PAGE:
The World's Most Hardcore Timber

Andy J. Miller
Andy J. Miller / Andy J. Miller

Joyce Kilmer said there's nothing as "lovely as a tree." Those weren't these trees.


Aptly nicknamed “monkey-no-climb,” the Amazon’s sandbox tree has a trunk covered in sharp spines. The spiky defense comes with a brigade of reinforcements: The tree’s leaves, bark, and sap are all poisonous. Keeping your distance won’t keep you safe, either. When the sandbox’s fruits ripen, they burst open with a loud bang (hence the tree’s other nickname, “dynamite tree”). It can shoot seeds as far as 100 feet with enough force to send you crawling to the doctor.


The manchineel tree—native to Florida, Central America, Mexico, and the Caribbean—is entirely poisonous, from the sap that oozes from its bark and leaves to its tiny, apple-shaped fruit. The fruits are so dangerous that Spanish explorers called them “little apples of death,” and historians believe that an arrow dipped in manchineel sap killed Spanish conquistador Juan Ponce de León when he arrived in Florida in 1521. You don’t even have to touch this toxic tree to be hurt by it. Water rolling off the leaves can burn your skin, and dripping sap can damage the paint on your car.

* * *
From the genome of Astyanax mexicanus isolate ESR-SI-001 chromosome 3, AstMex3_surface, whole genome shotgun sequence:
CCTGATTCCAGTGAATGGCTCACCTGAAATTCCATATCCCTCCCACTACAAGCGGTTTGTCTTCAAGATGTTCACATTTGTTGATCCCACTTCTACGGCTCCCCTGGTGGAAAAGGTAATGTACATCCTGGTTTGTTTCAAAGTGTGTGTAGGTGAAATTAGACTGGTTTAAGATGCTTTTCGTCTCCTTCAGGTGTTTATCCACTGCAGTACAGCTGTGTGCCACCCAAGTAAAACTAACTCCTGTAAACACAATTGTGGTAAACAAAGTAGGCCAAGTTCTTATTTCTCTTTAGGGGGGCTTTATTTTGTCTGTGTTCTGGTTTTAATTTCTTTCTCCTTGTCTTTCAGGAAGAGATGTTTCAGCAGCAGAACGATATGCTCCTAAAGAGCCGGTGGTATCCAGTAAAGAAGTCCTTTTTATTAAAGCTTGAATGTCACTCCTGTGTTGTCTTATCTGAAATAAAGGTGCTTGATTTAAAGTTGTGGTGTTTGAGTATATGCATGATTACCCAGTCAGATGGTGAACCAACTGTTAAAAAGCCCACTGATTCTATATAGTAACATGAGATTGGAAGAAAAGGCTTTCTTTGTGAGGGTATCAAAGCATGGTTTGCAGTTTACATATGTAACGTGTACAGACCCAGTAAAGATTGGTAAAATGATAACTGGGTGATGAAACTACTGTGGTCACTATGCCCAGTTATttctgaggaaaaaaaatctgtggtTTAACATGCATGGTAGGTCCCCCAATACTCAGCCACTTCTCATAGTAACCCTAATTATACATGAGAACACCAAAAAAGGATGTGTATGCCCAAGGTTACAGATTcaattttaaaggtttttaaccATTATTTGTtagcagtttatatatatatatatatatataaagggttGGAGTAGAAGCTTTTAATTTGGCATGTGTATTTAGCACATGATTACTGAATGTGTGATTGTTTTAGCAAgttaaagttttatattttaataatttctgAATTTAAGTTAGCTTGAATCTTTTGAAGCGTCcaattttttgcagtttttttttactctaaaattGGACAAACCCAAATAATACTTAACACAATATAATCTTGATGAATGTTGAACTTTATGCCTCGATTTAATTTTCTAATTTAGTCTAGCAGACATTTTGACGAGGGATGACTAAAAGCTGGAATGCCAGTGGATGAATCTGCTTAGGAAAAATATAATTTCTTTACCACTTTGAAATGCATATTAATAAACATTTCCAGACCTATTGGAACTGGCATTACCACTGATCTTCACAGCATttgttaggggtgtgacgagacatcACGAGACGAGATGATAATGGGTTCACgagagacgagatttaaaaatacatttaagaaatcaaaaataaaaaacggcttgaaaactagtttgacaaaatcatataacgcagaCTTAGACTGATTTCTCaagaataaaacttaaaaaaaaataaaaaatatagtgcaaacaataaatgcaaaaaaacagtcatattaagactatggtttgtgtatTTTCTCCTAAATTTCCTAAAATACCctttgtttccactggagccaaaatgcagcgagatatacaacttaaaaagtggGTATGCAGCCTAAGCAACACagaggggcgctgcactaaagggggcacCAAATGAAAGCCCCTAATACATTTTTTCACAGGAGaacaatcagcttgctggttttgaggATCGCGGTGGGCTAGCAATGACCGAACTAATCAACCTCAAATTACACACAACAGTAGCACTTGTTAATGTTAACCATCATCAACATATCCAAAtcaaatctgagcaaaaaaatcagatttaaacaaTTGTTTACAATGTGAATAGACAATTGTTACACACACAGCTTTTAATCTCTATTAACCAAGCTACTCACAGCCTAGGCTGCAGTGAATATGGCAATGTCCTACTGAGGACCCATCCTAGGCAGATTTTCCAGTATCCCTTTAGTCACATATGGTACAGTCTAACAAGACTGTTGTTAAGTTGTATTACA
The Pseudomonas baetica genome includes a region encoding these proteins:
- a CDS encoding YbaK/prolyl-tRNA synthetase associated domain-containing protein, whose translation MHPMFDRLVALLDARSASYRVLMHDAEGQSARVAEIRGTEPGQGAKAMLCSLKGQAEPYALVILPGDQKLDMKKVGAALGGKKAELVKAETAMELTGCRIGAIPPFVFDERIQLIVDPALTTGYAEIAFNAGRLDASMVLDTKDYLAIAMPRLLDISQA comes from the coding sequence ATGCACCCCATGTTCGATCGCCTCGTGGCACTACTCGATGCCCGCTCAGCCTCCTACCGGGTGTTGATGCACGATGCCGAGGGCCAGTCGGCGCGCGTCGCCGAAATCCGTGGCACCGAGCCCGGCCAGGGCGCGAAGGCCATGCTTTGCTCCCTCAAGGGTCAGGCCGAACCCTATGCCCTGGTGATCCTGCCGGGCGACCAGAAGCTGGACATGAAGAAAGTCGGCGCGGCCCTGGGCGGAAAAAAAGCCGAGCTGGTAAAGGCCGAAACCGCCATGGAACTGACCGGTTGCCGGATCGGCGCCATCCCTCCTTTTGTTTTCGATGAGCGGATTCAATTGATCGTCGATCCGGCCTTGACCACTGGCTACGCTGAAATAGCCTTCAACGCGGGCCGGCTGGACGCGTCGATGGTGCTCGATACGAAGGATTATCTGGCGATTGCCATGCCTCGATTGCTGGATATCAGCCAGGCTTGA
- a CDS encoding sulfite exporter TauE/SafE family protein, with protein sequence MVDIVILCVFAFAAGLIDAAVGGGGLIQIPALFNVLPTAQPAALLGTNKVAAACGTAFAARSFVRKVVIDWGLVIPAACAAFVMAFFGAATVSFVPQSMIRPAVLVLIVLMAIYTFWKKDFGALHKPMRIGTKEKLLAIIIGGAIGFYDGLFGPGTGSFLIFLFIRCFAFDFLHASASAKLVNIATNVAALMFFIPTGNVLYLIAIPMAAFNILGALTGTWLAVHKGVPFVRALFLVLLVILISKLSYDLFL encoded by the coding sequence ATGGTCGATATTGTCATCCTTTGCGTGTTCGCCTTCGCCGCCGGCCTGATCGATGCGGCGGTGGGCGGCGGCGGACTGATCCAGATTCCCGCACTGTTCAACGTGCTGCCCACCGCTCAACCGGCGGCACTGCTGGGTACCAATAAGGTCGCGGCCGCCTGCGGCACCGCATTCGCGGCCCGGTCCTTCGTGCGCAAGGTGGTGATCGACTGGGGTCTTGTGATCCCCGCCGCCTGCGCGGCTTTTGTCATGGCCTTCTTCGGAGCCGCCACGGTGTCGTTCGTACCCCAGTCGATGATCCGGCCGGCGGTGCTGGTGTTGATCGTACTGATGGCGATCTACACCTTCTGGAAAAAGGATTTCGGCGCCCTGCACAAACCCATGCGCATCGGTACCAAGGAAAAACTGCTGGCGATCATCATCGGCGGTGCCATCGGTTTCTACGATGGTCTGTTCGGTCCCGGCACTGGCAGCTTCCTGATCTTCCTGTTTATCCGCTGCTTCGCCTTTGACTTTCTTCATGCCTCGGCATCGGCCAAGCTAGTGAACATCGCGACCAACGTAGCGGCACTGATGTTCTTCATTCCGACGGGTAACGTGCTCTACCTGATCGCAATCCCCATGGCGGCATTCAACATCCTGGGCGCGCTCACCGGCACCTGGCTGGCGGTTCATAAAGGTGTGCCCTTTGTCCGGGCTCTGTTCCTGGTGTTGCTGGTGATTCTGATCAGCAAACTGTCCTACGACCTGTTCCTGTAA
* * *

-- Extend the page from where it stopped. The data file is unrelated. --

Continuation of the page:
The leaves of Australia’s stinging tree are covered with tiny hairs that inject a powerful neurotoxin into the skin of anyone unlucky enough to brush by. The hairs can be impossible to remove and can penetrate protective clothing. Worse, they produce a burn so severe it can trigger heart attacks, and the pain can linger as long as two years. In 1941, a soldier who fell into a tree was in so much agony he had to be tied to his hospital bed for three weeks.